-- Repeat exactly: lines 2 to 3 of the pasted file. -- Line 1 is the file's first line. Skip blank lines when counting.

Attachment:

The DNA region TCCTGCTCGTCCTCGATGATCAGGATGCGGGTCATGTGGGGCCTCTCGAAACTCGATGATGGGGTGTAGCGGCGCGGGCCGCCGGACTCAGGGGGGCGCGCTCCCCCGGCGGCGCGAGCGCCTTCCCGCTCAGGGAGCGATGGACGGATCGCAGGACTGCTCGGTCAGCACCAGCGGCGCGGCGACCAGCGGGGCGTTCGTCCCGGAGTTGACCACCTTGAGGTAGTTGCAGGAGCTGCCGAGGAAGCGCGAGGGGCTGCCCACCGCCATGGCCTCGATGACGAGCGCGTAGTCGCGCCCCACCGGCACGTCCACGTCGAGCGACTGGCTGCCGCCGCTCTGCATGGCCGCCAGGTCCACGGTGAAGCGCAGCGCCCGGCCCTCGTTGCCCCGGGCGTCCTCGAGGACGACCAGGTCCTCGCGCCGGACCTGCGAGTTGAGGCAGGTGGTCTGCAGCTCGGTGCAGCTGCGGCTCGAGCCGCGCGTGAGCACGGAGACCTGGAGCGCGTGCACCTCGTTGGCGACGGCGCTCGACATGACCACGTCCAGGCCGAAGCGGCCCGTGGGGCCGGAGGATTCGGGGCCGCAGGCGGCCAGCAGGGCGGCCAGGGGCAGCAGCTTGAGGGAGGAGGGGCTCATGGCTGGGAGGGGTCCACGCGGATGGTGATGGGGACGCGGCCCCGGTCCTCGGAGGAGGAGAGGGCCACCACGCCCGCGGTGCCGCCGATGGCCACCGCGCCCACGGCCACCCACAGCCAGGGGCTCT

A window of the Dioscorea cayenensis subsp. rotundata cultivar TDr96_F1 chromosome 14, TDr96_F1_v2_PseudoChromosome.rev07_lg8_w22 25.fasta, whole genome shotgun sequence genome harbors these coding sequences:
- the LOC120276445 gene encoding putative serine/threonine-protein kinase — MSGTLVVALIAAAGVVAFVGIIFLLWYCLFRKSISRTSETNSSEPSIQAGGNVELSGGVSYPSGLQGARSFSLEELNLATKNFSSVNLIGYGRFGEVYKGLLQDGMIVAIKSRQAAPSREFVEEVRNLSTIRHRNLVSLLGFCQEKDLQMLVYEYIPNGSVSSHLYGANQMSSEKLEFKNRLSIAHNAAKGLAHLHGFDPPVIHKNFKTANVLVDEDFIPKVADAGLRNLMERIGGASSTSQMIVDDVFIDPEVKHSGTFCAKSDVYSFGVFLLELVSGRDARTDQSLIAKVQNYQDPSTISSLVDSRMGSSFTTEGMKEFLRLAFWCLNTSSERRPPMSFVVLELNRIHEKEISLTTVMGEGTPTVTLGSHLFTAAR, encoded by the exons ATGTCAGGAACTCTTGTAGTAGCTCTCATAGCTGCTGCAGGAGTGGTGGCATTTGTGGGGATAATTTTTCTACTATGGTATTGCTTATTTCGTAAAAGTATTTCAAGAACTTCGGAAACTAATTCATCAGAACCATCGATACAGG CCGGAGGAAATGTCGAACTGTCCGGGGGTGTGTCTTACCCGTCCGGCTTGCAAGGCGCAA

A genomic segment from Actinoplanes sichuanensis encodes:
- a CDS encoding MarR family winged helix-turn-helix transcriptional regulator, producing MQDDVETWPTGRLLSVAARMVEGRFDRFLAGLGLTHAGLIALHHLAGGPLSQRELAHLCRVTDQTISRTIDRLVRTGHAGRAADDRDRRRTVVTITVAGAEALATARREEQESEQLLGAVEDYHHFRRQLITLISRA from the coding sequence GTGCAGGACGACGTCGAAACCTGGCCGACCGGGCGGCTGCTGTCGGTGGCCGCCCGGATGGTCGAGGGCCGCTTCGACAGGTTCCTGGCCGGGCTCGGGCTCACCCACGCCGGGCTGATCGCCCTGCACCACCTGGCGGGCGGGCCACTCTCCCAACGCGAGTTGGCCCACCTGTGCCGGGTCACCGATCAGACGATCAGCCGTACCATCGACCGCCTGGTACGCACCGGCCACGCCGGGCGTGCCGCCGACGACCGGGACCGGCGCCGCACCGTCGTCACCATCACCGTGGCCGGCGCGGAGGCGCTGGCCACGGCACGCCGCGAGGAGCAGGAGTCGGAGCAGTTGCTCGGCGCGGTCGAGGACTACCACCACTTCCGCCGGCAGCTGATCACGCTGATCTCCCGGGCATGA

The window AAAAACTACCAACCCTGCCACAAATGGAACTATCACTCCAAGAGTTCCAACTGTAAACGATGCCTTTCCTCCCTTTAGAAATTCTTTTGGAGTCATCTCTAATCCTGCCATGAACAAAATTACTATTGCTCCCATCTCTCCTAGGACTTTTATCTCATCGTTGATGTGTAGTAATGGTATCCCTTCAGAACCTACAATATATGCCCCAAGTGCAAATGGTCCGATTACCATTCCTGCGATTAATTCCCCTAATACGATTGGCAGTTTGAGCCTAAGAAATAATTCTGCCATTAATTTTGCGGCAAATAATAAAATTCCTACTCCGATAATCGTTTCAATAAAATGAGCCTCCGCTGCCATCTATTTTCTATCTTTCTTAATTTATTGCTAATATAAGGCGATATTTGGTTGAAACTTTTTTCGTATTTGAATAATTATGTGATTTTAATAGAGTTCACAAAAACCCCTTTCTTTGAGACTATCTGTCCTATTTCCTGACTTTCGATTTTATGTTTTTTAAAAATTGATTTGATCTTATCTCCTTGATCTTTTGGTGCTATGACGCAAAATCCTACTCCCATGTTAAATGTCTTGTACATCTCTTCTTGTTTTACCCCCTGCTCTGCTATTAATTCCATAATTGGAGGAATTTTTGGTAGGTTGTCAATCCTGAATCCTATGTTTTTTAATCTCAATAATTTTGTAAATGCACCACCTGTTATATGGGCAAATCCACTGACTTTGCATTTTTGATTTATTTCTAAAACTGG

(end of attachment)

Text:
A window of the Dioscorea cayenensis subsp. rotundata cultivar TDr96_F1 chromosome 14, TDr96_F1_v2_PseudoChromosome.rev07_lg8_w22 25.fasta, whole genome shotgun sequence genome harbors these coding sequences:
- the LOC120276445 gene encoding putative serine/threonine-protein kinase — MSGTLVVALIAAAGVVAFVGIIFLLWYCLFRKSISRTSETNSSEPSIQAGGNVELSGGVSYPSGLQGARSFSLEELNLATKNFSSVNLIGYGRFGEVYKGLLQDGMIVAIKSRQAAPSREFVEEVRNLSTIRHRNLVSLLGFCQEKDLQMLVYEYIPNGSVSSHLYGANQMSSEKLEFKNRLSIAHNAAKGLAHLHGFDPPVIHKNFKTANVLVDEDFIPKVADAGLRNLMERIGGASSTSQMIVDDVFIDPEVKHSGTFCAKSDVYSFGVFLLELVSGRDARTDQSLIAKVQNYQDPSTISSLVDSRMGSSFTTEGMKEFLRLAFWCLNTSSERRPPMSFVVLELNRIHEKEISLTTVMGEGTPTVTLGSHLFTAAR, encoded by the exons ATGTCAGGAACTCTTGTAGTAGCTCTCATAGCTGCTGCAGGAGTGGTGGCATTTGTGGGGATAATTTTTCTACTATGGTATTGCTTATTTCGTAAAAGTATTTCAAGAACTTCGGAAACTAATTCATCAGAACCATCGATACAGG CCGGAGGAAATGTCGAACTGTCCGGGGGTGTGTCTTACCCGTCCGGCTTGCAAGGCGCAA